Acadia was designed for the Hydrographic Survey of Canada to survey the waters of Canada‘s Atlantic coast. Built by Swan Hunter & Wigham Richardson at Newcastle-on-Tyne in England, she was launched on 8 May 1913 and initially commissioned as Canadian Government Ship (CGS) Acadia. She was built with thicker hull plating and heavier than normal framing to enable her to work in northern waters. Her crew numbered 60; including 10 hydrographic staff. The ship initially conducted surveys in Hudson‘s Bay, around Sable Island and in the Bay of Fundy before being commissioned by the Royal Canadian Navy in January 1917 during the First World War (1914-1918). As HMCS Acadia, the ship was fitted with a 4-inch gun forward, a 12-pounder aft, and depth charges and assigned to conduct anti-submarine patrols in the Bay of Fundy and Gulf of Saint Lawrence. On 6 December 1917 Acadia was serving as a guard ship at the entrance to Bedford Basin when the Halifax Explosion occurred. Although being just a mile from ground zero, Acadia suffered only minor damage.
In 1919, after the First World War Acadia returned to the Hydrographic Service of Canada, again as CGS Acadia, and continued to conduct hydrographic surveying of Atlantic Canada from Nova Scotia to Hudson‘s Bay through the 1920s and 1930s. At the beginning of the Second World War (1939-1945), the ship was again commissioned as HMCS Acadia for service with the Royal Canadian Navy. Through the war she served mainly as an anti-aircraft and gunnery training ship, as well as conducting some coastal patrols and escorting convoys in Canadian waters.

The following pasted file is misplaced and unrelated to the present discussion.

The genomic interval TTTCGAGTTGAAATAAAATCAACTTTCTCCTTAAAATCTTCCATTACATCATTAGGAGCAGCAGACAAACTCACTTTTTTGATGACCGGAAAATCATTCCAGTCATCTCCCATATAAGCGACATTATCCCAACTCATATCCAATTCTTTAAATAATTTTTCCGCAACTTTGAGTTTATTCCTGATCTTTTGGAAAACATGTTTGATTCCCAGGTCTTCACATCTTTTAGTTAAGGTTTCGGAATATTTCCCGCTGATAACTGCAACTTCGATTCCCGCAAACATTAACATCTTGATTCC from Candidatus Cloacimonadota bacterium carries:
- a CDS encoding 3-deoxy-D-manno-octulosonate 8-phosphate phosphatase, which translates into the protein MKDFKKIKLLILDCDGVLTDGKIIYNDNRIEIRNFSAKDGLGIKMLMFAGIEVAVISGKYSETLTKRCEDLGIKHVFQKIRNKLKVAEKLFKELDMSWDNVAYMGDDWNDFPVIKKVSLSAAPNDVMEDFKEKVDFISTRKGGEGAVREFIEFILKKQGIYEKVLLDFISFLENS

In 1945 the ship once again returned to the hydrographic survey role as Canadian Survey Ship (CSS) Acadia, operating mainly in Nova Scotia and Newfoundland waters. She finally retired from service on 28 November 1969, initially serving as a museum ship at the Bedford Institute of Oceanography before becoming part of the Maritime Museum of the Atlantic in February 1982. Acadia was made a National Historic Site in 1976. Every year on 6 December she hoists the same signal flags she displayed that day in 1917 to commemorate the anniversary of the explosion; she is today, over a century later, the only remaining ship that was present in Halifax Harbour on that fateful day, and holds a proud record of naval service in both World Wars.